As for bits, I would stear away from a Kimberwick at all costs. I love the idea of the "true gag", as well as the 3 ring, but you might need to learn to use two reins.

                The whole "handle rein" thing sounds odd to me, as it doesn't allow for adjustments.
                This is the best picture I could find (click on zoom to get a better view):

                http://www.padd.fr/boutique_equitation_Z00122.htm#

                (Sorry, it's in French!)

                The reins actually do allow for adjustments, since there are several 'handles' so you can change rein length.

                Curious -- why would you stay away from a kimberwicke?

                Comment


                • #9
                  My pony used to be a freight train. He has never had a very sensitive mouth. I tried a lot of things on him including a baucher(didnt work--a baucher has no more stopping power than a snaffle IMO). What did work is a twisted wire. NOT the kind of really thin twisted wire that barrel racers use or anything. It is a tad bit thinner than a regular snaffle so he can feel it more, and the twist gives me those extra brakes that I need. My pony is much happier now--no more fighting and jerking to try and get him to stop. We are able to communicate better and there is much less frustration.

                  ETA: To address the concern about contact, with the twisted wire, I havent had any issues with my guy not wanting to come onto the bit. He is still soft and accepts contact on the flat and over fences.
                  "To do something that you feel in your heart that's great, you need to make a lot of mistakes. Anything that is successful is a series of mistakes." -B.J. Armstrong

                  Comment


                  • #10
                    Glad you got it.

                    3eme-- from your original post I thought you might "get" the novel I wrote.

                    I must say I'm too old (and my current horse too broke) to have figured out how and when to use a baucher. I can't speak of them with nearly the sophistication you would want.

                    It sounds like you could try a Waterford, or really the whole "the bit is unstable" strategy with a different bit if you don't have one of these lying around. That comes in part from the way you use your hands. This mare might be the "contrast maven" one who wants you to travel with a loop in your reins unless "you have something to say." Perhaps she needs to be abandoned while carrying herself so that the bit means something appreciably different when you pick up contact.

                    You may have a couple of ugly experimental rides on the flat or over poles where you leave that loop in your reins, invite her to get quick or strong, pick up the reins to ask her to rock back and then set her on her ass once or twice if she doesn't say "yes ma'am" to the rein pressure you give her.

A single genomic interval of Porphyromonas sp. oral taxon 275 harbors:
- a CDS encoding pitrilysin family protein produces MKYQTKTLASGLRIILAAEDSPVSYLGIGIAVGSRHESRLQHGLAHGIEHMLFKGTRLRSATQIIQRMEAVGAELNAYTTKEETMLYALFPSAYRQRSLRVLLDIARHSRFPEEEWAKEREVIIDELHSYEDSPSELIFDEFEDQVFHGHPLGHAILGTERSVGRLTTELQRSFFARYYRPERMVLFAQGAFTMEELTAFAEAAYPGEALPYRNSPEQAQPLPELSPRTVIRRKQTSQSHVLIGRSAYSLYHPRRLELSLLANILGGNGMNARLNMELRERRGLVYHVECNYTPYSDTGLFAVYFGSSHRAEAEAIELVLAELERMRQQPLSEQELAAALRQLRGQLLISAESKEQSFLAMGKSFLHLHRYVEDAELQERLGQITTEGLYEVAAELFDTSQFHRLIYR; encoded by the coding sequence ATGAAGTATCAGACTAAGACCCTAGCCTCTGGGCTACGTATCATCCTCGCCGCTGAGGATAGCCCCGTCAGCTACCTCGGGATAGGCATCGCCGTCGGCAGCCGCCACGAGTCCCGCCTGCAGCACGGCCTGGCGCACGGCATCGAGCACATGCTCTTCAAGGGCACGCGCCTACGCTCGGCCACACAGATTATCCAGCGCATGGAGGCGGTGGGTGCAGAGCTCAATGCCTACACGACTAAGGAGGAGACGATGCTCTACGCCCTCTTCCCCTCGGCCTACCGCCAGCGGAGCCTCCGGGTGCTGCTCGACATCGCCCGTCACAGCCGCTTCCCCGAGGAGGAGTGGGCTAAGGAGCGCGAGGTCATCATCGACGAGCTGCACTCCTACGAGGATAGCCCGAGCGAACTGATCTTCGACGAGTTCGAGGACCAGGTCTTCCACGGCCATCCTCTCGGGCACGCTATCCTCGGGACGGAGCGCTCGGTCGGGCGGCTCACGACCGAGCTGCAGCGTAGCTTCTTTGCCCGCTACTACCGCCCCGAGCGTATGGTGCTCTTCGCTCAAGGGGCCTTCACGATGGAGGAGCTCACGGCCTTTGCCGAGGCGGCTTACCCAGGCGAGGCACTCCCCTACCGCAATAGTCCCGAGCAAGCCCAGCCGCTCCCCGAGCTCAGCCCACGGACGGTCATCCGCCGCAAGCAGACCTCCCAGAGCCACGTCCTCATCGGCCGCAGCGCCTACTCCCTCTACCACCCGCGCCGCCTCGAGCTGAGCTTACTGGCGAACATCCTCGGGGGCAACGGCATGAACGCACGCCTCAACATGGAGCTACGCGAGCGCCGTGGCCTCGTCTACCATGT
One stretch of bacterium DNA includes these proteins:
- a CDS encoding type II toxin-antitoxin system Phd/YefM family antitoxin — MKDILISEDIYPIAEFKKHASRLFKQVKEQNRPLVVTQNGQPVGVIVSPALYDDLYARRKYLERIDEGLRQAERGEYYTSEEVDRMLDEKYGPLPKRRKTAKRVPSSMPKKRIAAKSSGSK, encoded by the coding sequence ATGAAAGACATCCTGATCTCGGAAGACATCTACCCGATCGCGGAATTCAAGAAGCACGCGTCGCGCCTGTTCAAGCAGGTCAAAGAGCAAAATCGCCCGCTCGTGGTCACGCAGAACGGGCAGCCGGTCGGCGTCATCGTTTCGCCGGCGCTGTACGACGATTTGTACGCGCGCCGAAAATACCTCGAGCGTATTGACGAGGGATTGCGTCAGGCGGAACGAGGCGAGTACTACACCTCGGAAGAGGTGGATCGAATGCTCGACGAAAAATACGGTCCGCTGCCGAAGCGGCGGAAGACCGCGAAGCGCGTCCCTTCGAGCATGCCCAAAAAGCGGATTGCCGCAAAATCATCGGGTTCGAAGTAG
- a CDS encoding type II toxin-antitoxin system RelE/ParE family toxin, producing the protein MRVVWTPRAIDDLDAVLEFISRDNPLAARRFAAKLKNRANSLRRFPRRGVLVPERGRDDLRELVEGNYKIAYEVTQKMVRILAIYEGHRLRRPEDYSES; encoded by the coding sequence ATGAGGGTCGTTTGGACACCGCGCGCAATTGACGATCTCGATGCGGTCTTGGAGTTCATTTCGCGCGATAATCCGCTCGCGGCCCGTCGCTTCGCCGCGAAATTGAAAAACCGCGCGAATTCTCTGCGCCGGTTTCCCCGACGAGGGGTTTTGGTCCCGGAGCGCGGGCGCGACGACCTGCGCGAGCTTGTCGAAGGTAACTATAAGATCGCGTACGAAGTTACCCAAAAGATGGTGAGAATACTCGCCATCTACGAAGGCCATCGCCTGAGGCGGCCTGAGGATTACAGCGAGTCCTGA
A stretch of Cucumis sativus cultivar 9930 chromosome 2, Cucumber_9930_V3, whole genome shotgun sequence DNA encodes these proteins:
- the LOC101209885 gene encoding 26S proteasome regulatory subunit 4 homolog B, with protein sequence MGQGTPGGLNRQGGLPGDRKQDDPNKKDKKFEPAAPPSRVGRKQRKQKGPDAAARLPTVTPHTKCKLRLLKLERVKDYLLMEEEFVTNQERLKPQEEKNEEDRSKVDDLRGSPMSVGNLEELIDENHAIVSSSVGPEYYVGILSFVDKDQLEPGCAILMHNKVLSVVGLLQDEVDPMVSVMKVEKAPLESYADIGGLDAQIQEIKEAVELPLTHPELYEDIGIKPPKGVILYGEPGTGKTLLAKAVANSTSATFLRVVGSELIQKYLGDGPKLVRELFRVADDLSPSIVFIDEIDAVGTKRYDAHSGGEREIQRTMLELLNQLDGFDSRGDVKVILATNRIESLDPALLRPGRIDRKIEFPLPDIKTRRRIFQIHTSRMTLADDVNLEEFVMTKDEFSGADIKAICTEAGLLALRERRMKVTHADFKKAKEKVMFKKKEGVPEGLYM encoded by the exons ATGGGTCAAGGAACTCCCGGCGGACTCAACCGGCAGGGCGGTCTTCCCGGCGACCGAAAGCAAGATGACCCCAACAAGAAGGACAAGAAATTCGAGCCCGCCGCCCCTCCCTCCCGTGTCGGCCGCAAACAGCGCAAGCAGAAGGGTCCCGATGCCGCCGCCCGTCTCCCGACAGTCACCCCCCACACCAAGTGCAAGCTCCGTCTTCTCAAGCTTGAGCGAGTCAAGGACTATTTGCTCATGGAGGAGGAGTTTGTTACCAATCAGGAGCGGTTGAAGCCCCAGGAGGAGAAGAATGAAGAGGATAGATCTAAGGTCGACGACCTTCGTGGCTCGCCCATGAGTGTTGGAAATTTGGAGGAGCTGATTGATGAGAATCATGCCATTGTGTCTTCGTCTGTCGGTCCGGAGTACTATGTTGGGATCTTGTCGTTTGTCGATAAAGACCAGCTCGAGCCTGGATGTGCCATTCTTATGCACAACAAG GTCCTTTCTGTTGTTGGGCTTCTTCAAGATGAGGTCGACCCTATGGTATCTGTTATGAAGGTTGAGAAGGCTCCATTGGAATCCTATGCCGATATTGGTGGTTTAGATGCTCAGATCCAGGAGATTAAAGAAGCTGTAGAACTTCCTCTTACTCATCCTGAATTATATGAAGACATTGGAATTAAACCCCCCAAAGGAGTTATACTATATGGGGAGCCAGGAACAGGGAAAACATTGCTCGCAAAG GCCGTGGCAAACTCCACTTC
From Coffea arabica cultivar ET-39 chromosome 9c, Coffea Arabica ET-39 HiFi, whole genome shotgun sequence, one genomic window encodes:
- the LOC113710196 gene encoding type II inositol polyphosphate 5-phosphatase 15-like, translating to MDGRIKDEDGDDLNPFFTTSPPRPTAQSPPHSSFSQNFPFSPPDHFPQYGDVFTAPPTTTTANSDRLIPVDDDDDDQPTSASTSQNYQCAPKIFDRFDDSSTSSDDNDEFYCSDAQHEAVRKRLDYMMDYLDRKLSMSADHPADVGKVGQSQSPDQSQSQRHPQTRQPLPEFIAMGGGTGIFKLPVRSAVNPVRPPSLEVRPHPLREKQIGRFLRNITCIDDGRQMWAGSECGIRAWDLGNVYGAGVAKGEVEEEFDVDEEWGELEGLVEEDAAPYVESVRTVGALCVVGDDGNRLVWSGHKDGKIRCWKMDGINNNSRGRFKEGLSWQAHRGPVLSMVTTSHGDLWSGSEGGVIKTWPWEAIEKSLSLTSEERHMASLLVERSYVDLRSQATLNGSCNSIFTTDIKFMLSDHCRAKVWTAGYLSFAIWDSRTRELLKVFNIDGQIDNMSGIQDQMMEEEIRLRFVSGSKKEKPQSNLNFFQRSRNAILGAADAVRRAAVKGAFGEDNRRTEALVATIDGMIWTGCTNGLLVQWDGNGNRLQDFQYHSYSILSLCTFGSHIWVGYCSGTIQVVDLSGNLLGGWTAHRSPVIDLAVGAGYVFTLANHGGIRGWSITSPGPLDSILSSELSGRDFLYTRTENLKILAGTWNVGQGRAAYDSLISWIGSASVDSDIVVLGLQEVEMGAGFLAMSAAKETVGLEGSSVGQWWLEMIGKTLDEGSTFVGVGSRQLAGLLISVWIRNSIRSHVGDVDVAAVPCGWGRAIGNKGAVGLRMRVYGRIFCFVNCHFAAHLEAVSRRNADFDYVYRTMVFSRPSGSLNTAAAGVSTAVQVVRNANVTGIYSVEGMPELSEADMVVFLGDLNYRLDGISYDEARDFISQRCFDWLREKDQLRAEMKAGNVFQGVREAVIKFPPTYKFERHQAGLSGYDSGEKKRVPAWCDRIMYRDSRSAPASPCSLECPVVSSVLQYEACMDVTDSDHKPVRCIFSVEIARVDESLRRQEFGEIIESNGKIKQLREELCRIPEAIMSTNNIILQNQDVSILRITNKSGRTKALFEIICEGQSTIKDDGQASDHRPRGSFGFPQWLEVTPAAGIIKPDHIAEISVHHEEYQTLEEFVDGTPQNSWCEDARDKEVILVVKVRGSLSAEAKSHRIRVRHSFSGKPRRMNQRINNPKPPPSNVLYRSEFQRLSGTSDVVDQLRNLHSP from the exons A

I know it sounds unorthodox, but sometimes smart, forward, "big personality-ed" horse do well when they are taught to hover behind the bit. That way, the bit and educated contact you have offered doesn't come across as an annoying inconvenience. Instead, the new deal you offer them is "You get to do what you want until I ask for something different. In exchange, you need to answer immediately when I do. I won't ask unless I mean it." You didn't set up the situation that requires this, she did. Now you are running out of hardware and techniques to get the "come back now" response you need, so you need to think outside the correct box.

                    Think of a guy like Jimmy Williams who was willing to draw on whatever strategy worked for his horses. This one-- the "hovering behind the bit" idea-- comes from the western world, and so long as you have engagement from the hind end (which I'm quite sure you do), it doesn't really matter how you ride in your hand so long as it works for your horse.

                    What you describe in the lines speaks volumes to the problem. I think it's really hard to land with a strong, going horse, know you have no effective half halt that works Now, and then not get into the pulling contest. You have to do what you have to do the get out of the line alive, right?

                    So I know you don't want or need a flat work lecture. But read what I suggested above about teaching this mare a basically different relationship with the bit and see if that might help.
                    The armchair saddler
                    Politically Pro-Cat

                    Comment


                    • #11
                      Originally posted by mvp View Post
                      speak of them with nearly the sophistication you would want.

                      It sounds like you could try a Waterford, or really the whole "the bit is unstable" strategy with a different bit if you don't have one of these lying around. .